Getting Started with Twitter Analytics

The Cool Thing That Prompted This Post

A cool thing happened this week and spawned the idea for this week’s blog post.  I started noticing that users who use Sumall.com for their analytics were using those analytics to thank their top retweeters. The auto-generated tweet gives a cute little image with an automated thank you to the best retweeter or top follower etc.  It’s the first time I’ve seen this done with a suitable image. Here’s an example:

 

The other factor was that my own thank you came from Andrew MaCarthy, the author of the bestselling 500 Social Media Marketing Tips book.  So I was one of his ‘best retweeters’ this week.  Nice.

For one thing, it reminded me that it’s best only to retweet something that you find credible, interesting or generally tweet-worthy for your industry. And for another, I was flattered.  I mean, he’s not a bestselling author for nothing: his book is REALLY good.  If you’re learning something online that you’re not sure stacks up either analytically or intuitively, his book is a great cross-reference point with tried and tested common sense strategies.

I like the idea of publishing your stats as a marketing tool in themselves and including the people who put you there.  More mentions whilst you’re at it: bonus.

If you don’t have an account with Sumall.com then the free version of http://www.retweetrank.com/ is one tool you can use to check your best retweeter.  As with any of these tools, the free versions are pretty good but there’s always a hook that will make you want to sign up to their pro version, for example where most of your mentions came from.  You may have hunches about your most frequent retweeters or mentioners, but sometimes raw data proves startling.

As for other Twitter Analytics?

Twitter’s own analytics are brilliant.  To check your own, just make sure you’re signed into Twitter, then open a new tab and type Twitter Analytics. There’s a whole page of interesting data available.  You can drill down from your dashboard to view engagement rate, impressions earned, graphs of likes per day, audience features by interest and a whole host of other facts.  Here are some of my stats so you can see the type of thing available (and have a nosey at @ZebraConsulting’s performance)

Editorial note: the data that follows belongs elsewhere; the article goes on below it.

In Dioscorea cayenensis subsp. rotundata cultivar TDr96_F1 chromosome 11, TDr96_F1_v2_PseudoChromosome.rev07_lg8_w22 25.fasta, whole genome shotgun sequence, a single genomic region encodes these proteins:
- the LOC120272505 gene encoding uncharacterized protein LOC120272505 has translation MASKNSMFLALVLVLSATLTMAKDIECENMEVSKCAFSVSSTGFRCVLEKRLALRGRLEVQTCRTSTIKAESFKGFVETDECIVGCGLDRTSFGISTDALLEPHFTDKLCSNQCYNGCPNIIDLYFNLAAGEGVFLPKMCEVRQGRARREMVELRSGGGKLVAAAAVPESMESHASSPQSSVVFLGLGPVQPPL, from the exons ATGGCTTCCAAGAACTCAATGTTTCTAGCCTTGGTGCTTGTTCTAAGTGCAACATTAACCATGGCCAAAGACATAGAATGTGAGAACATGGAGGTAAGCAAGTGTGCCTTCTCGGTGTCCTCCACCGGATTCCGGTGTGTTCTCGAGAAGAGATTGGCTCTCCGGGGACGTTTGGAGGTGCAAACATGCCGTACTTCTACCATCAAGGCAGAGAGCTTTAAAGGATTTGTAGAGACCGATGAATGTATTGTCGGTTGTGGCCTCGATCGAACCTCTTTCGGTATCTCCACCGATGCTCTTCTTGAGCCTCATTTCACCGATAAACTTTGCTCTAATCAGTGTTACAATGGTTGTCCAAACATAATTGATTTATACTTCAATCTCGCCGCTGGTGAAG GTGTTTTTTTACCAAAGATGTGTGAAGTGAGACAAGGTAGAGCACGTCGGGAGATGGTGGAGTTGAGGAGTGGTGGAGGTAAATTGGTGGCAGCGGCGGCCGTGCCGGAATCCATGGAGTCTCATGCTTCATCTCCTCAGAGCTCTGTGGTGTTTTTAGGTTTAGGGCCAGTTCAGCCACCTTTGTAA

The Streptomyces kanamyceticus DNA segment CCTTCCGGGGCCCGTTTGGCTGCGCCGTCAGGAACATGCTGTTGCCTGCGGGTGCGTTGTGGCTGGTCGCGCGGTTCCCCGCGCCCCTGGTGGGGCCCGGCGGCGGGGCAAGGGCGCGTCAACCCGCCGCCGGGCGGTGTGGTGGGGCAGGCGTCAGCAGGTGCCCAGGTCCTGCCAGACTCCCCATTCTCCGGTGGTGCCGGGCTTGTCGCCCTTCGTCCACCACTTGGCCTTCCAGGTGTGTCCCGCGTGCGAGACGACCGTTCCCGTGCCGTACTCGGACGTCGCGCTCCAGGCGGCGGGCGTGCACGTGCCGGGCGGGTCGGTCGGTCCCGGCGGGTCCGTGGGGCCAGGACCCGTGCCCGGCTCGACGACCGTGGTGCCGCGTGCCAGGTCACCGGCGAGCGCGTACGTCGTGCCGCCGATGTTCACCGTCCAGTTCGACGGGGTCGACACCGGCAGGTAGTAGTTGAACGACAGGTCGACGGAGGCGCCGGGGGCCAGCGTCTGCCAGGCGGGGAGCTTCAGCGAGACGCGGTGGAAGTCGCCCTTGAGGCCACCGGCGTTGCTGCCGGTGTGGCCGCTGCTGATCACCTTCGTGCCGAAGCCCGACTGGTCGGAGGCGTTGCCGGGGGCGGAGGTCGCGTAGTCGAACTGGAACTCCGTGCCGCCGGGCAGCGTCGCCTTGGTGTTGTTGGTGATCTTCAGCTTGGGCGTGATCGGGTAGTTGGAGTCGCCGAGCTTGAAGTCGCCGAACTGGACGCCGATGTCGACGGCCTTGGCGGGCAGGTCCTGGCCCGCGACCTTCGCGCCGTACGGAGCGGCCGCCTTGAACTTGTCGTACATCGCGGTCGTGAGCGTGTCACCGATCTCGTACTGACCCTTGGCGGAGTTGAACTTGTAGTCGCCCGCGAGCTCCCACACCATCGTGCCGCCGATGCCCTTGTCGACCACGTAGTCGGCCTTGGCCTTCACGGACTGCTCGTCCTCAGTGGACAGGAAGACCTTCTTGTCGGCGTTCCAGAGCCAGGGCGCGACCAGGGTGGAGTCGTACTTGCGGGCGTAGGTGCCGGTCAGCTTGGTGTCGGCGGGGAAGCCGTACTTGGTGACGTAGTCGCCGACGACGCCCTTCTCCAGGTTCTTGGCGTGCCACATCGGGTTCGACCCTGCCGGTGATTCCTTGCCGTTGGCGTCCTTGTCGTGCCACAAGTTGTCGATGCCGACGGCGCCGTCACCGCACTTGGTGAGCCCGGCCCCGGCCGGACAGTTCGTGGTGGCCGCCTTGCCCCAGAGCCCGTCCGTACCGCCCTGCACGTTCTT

Geographical location of audience

How is your audience logging on to your account?  This may help to ensure your images are suitable for viewing

The next one made me glad I hadn't gone all pink with my branding

Modest stats here. I could argue I'm too busy with client's likes, but hey it's early days

This could help to keep your tweets focussed on what your audience wants to read about

This is cool. I shamelessly used this to thank her for being my top follower

So, do check out your own analytics and let me know if you find anything surprising.

Tweepi.com

I use Tweepi.com which is like a very powerful database for sorting your Twitter followers and followees.  It shows you at a glance which of your followers are inactive, which are the most active, when they last tweeted, the geographical area they come from.  You can basically sort by any criteria.  You can quickly unfollow any undesirables or add relevant people to lists.  It’s only £6.17 per month when you pay for an annual subscription.  They discontinued the service of unfollowing those who do not follow you fairly recently, however, I still think it’s a good service.

Homework

Your homework this week is to review your Twitter Analytics.  Also for the curious and time-rich (as if!) have a go at Googling which analytical tools are available to provide the information you really want.  If freebie versions are not explicit then cross check your sources by taking a look at reviews combined with ‘how to’ users guides on YouTube for more information.

What do Analytics mean for your strategy?

Interesting they might be, but once you have some stats to play with, please follow it through to conclusion by interpreting what this means for your social media strategy.

What goals are you setting for next month?  Make sure all your goals are SMART, that is: Specific, Measurable, Achievable, Realistic & Time-Based.

Any questions?  Just get in touch!